|The presenters are reunited, as Clarkson finally arrives in Windhoek to meet up with Hammond and May and prepare for the second leg of their journey to the Namibia-Angola border. The rough road takes its toll on Clarkson and May's buggies until May suggests they continue off-road, which ends up being worse terrain and they end up in softer sand before returning to the road. After the trio sets camp, May attempts to sabotage Clarkson's buggy when he accidentally sets fire to the front end of his own car. With a third of a mile away from the border, the presenters create a cable car line to cross through a crocodile infested river. Clarkson and May cross successfully, but Hammond is stuck within 200 metres from the goal. Because of this, Clarkson concludes that their failure has proven Wilman right.|
|9||9||"Berks to the Future"||Ludwigsburg, Stuttgart, Germany||Honda NSX||Diego Costa, Thibaut Courtois, Gary Cahill, Eden Hazard, Oscar, Willian||6 January 2017|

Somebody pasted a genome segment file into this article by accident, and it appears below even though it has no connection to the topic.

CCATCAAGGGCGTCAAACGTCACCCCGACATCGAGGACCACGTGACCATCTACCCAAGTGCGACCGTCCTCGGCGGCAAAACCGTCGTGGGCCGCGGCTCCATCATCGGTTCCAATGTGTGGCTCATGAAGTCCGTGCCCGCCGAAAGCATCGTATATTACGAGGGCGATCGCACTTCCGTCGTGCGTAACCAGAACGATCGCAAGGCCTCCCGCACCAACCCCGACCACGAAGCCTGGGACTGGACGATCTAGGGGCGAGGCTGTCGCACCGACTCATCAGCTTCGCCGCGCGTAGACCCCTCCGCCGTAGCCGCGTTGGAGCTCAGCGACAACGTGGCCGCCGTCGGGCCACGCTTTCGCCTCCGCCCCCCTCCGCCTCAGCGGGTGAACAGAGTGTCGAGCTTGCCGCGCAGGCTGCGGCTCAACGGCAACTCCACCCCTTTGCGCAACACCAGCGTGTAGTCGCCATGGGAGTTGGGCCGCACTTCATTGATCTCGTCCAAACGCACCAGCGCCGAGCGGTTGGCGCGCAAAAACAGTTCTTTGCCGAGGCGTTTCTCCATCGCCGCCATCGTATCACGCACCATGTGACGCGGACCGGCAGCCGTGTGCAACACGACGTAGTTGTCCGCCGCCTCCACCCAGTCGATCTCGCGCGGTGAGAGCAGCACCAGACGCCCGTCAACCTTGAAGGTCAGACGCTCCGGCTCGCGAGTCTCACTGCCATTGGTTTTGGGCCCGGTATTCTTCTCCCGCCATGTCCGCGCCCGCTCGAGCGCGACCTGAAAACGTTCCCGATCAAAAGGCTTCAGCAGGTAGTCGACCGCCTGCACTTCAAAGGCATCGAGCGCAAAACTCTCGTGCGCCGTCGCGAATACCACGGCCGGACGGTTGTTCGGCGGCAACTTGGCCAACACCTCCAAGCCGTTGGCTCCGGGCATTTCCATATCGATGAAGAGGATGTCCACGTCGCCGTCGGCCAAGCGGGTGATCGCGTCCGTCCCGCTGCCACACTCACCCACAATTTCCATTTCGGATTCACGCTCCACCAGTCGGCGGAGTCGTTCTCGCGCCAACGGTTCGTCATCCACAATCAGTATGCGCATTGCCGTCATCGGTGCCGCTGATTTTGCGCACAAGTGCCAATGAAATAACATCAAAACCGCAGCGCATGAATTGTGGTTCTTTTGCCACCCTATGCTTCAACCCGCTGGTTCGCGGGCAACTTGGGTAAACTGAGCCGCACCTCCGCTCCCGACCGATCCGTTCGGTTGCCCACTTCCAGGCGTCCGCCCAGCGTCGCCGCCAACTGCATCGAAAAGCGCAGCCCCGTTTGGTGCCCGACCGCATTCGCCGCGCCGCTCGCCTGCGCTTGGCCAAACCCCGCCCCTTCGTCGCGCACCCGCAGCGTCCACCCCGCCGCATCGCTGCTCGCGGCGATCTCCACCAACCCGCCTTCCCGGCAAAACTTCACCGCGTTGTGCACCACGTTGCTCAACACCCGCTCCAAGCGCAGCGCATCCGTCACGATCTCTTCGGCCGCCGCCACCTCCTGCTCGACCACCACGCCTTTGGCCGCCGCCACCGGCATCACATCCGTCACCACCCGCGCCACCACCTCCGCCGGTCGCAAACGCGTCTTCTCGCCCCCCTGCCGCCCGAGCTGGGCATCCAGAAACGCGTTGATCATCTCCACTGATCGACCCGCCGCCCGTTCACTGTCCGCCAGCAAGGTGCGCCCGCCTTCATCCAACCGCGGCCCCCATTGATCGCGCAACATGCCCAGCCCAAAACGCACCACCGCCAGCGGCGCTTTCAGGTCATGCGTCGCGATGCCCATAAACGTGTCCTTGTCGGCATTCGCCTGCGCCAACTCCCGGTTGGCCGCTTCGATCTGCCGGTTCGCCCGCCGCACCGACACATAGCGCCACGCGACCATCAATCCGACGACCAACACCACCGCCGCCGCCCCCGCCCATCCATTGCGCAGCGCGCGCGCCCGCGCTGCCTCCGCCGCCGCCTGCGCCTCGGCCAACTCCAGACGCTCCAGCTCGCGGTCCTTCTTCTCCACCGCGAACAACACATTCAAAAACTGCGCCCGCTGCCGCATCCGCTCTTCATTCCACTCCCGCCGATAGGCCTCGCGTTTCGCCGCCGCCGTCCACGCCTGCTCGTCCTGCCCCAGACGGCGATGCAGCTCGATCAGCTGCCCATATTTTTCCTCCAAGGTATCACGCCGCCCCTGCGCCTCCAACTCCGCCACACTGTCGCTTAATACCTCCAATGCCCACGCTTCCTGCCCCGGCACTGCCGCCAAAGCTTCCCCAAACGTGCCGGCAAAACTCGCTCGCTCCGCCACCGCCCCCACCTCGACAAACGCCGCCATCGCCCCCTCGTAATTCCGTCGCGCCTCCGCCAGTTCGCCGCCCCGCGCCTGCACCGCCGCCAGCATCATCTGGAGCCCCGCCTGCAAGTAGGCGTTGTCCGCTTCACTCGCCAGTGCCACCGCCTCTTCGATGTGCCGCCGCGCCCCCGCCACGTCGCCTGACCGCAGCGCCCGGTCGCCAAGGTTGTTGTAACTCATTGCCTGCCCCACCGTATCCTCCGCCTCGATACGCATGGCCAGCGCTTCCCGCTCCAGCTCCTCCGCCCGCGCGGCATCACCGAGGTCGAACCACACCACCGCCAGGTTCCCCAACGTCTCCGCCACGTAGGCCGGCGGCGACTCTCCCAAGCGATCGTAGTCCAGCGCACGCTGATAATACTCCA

|The tent is within the courtyard of Ludwigsburg Palace near Stuttgart, where Clarkson praises Germany as the "cradle of the automobile." May reviews the new Honda NSX at the Eboladrome after which "The American" sets a wet Lap. The German speeding laws are discussed in Conversation Street. Clarkson fuses the body of a 1978 MGB Roadster with the chassis of a Land Rover Discovery to make a "proper" sport utility vehicle, but when the MG body falls off, he replaces it with a 1980s Mercedes-Benz SL and christens it "The Excellent". He then gives Hammond and May a ride in it to the Cobham Training Centre of Chelsea Football Club before having it displayed at the Coys of Kensington car auction, where it fetches £4,000 (it cost £14,000 to make). A human figure introduced as German singer Nena[n 3] is carried away from the courtyard by 99 red balloons. The presenters develop alternative means to recharge mobile phone batteries. May then demonstrates how much power a gym generates to recharge a G-Wiz. Hammond tries his hand on post-apocalyptic "Bug Out" vans, made out of a Volkswagen Transporter T25; Ford Transit Mk.3 and an Alvis Stalwart but it is not long before Clarkson and May destroy his creations using a rocket-propelled grenade, Scimitar and Challenger 2 tanks, and a 4.5 inch Mark 8 naval gun on HMS Richmond.|
|10||10||"Dumb Fight at the O.K. Coral"||Nashville, Tennessee, United States||Alfa Romeo Giulia Quadrifoglio||Brian Johnson||13 January 2017|